[erlang-questions] Did Erlang's grammar change in R16A?

Richard A. O'Keefe ok@REDACTED
Fri Feb 15 01:48:13 CET 2013

On 15/02/2013, at 1:02 PM, Björn-Egil Dahlberg wrote:
> Ok, how does this perform against linear scan Eterm data array?

Eh?  You see to be comparing apples with bulldozers here.

> The tradeoff being one word memory saved on the heap also? Keep in mind that most atoms are pretty short.

With atoms typed by hand, that is the case.
With atoms generated by programs (like the function names the Erlang compiler
generates for list comprehensions), there is no tired-finger constraint to stop long
atoms being used.
> .. first thought you were messing with the arity thing meaning .. perhaps i should sleep. putting more stuff in the header .. seems good

EEP 20 was written with no knowledge of Erlang's low level implementation details.
The background for it is a WAM-like architecture, with a 2-bit tag
00 immediate
01 box-of-bits
10 pointer to [_|_] (which has no header)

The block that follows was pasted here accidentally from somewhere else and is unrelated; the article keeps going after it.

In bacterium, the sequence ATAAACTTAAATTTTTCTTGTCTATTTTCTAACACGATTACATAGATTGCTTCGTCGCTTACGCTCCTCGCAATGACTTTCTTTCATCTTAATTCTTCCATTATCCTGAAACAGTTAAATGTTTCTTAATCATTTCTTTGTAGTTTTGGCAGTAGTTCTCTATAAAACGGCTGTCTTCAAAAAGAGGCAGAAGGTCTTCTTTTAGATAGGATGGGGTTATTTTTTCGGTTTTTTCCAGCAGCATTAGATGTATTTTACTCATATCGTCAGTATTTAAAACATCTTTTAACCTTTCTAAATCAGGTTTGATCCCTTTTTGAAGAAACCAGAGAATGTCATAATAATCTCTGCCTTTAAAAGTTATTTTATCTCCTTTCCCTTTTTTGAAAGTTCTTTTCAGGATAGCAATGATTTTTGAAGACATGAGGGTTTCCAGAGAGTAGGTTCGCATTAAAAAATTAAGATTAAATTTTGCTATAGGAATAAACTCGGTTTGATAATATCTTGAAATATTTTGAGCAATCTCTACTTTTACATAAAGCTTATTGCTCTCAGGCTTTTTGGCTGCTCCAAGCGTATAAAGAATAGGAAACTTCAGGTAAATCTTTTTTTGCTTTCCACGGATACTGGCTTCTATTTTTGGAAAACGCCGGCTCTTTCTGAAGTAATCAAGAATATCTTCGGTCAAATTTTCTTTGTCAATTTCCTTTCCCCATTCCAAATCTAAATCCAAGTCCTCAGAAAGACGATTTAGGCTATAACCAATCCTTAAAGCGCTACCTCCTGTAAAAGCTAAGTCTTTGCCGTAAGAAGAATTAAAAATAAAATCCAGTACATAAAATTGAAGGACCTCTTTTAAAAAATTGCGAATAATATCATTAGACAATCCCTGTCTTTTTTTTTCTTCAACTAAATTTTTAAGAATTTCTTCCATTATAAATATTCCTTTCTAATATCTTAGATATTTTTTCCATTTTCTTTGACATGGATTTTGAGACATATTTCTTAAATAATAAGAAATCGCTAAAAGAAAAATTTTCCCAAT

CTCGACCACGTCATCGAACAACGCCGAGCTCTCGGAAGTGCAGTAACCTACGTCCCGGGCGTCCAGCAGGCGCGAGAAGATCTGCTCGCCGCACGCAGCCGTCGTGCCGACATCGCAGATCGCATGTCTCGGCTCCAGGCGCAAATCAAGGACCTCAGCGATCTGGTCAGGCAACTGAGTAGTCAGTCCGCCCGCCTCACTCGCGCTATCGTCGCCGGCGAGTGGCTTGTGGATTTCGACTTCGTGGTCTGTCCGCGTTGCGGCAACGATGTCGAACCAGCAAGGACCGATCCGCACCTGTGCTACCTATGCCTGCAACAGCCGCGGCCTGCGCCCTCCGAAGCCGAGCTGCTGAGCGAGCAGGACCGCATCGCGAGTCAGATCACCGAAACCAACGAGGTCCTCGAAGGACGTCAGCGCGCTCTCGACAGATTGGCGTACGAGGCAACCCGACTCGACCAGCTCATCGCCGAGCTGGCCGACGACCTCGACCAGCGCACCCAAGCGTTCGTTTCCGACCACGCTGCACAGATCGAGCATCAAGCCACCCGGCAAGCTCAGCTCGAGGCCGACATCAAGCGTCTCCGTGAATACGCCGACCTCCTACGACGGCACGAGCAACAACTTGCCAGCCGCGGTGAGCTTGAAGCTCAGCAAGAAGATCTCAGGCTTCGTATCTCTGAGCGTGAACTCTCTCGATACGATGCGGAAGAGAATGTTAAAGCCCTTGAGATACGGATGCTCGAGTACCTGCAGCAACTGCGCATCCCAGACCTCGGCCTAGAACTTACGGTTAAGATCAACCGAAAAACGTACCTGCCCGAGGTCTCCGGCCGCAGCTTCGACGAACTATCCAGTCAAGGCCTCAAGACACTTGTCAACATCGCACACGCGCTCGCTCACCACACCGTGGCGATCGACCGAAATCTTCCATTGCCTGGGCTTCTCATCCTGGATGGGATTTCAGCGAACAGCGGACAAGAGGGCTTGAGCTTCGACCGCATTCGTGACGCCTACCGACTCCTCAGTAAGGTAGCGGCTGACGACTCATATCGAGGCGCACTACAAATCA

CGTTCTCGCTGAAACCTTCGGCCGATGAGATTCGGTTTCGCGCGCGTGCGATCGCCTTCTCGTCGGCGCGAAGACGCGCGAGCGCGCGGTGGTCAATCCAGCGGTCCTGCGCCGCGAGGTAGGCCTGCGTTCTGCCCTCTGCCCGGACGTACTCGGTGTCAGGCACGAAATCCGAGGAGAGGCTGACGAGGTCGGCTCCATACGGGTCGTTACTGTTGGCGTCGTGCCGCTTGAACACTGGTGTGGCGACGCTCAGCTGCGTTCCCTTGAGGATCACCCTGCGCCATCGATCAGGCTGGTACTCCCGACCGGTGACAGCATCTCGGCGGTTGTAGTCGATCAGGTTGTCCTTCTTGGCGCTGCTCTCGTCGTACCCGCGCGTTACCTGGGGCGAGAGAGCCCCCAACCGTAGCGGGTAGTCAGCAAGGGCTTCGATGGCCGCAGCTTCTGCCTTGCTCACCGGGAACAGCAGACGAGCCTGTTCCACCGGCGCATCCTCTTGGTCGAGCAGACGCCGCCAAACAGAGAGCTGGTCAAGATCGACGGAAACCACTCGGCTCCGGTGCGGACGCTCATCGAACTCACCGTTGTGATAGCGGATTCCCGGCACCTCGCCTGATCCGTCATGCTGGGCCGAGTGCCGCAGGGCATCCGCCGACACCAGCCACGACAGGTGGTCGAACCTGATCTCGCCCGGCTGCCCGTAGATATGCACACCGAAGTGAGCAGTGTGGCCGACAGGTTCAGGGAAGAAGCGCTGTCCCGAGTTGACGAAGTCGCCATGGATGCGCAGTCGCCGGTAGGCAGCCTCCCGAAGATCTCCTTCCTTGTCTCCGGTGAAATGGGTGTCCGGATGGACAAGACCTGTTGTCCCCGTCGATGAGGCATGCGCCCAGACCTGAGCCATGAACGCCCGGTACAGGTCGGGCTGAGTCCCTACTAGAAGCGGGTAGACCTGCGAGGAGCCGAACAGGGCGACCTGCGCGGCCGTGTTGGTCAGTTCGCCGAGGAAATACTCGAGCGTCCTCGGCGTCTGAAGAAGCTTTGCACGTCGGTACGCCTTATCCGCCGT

11 pointer to box-of-tagged-words
and boxes have an "arity" field (the size of a tuple, the length of a binary)
that includes a few "supertag" bits that say what kind of box it is.
The "arity" field used in EEP 20 holds the bits that say "I am a local atom"
and a length, encoded to make *both* "number of bytes" and "number of
Unicode characters" constant-time operations.

The equivrep field is what enables atoms that have been found to be equal
to be chained together; if a 3-word header is too big (despite being the same
size as or smaller than a binary's header), that word could be sacrificed.

> .. wait a minute .. are you proposing an immediate with a payload?

Eh?  If you call a binary "an immediate with a payload", yes.
Otherwise no.
> I think there are many ways to skin this particular cat and I think it should debated what the most effective atom gc could be.

Yeah, well, EEP 20 was created on 25-Aug-2008.
We've had 1635 days since then to debate atom gc, and *now* you want to start?

The key thing about EEP 20 is that IT IS NOT ORIGINAL.  The basic idea there is
proven concurrent programming technology.  We *know* this works.

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